When small family company Mason Family Farms attempted to enter the emerging recreational cannabis market in Oregon back in 2015, close friend Edward Passadore offered to help the small organization establish a simple marijuana growing operation in their newly-leased cultivation facility. The agreement amounted to around one million dollars, paid to Passadore by Mason. For the money, Passadore was to construct a state-of-the-art cannabis growth operation, to be completed before December of 2015, about a year after the original deal was negotiated.
Interestingly enough, the deal was considered both an oral and a written agreement, creating a set of difficult deliberations when the case eventually hit U.S. courts when things went awry. Mainly, the binding written version of the contract lacks certain components essential to understanding the nature of the deal that was made; it includes no set date by which the product must be created, and lacks a number of details concerning insurance, requirements for permits, and liability.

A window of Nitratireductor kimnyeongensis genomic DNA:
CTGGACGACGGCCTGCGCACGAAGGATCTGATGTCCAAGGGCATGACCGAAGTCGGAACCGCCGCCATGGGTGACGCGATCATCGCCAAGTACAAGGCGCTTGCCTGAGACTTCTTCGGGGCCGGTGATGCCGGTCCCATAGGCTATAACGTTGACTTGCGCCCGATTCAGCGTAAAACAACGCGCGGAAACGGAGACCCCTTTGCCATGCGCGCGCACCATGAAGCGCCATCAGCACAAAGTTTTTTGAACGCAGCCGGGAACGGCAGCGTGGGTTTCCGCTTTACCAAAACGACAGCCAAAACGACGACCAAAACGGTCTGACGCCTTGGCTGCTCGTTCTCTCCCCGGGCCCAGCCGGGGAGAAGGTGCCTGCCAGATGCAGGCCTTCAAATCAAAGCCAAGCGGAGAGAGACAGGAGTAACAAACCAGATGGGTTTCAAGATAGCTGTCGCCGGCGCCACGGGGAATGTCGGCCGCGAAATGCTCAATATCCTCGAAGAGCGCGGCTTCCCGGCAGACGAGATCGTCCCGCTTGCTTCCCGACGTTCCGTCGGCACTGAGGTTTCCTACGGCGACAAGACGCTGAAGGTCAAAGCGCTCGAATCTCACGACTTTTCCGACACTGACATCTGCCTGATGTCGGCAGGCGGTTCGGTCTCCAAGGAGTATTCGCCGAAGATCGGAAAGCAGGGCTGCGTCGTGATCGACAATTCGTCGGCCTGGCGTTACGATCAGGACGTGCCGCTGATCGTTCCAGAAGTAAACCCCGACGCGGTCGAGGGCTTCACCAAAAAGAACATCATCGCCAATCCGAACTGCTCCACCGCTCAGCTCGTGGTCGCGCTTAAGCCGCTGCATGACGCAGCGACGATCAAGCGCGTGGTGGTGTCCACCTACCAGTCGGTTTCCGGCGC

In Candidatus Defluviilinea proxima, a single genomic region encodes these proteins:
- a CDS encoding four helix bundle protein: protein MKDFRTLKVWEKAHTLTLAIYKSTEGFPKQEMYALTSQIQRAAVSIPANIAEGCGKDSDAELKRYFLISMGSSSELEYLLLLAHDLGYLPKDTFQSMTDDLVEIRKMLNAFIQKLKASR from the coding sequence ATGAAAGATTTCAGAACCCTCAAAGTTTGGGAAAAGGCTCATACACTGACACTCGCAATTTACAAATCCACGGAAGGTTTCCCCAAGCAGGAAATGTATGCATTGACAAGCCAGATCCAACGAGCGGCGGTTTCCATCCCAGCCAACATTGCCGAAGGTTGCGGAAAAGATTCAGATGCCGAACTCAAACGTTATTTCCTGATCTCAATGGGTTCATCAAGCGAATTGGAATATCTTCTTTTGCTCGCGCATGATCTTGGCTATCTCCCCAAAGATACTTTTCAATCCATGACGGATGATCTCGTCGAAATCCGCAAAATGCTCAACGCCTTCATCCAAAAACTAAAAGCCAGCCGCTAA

In May of 2017, the deadline for initial completion had long passed and Passadore successfully requested more money, increasing the total amount invested in the project by Mason to $1.6 million. Eventually, with more money invested and with the price of marijuana quickly dropping in the state of Oregon, Mason began to question the legitimacy of the prices initially suggested by Passadore and his contractors.
Mason brought a case against Passadore for supposedly breaching contract. According to Mason, Passadore should be held responsible for his company’s failing to complete the project in time, as well as the discrepancy between the cost of construction and the amount he charged to Mason. Additionally, the small company seeks judgement in the amount of over $3 million, to make up for the lost harvests caused by Passadore in the midst of the breakout Oregon cannabis industry.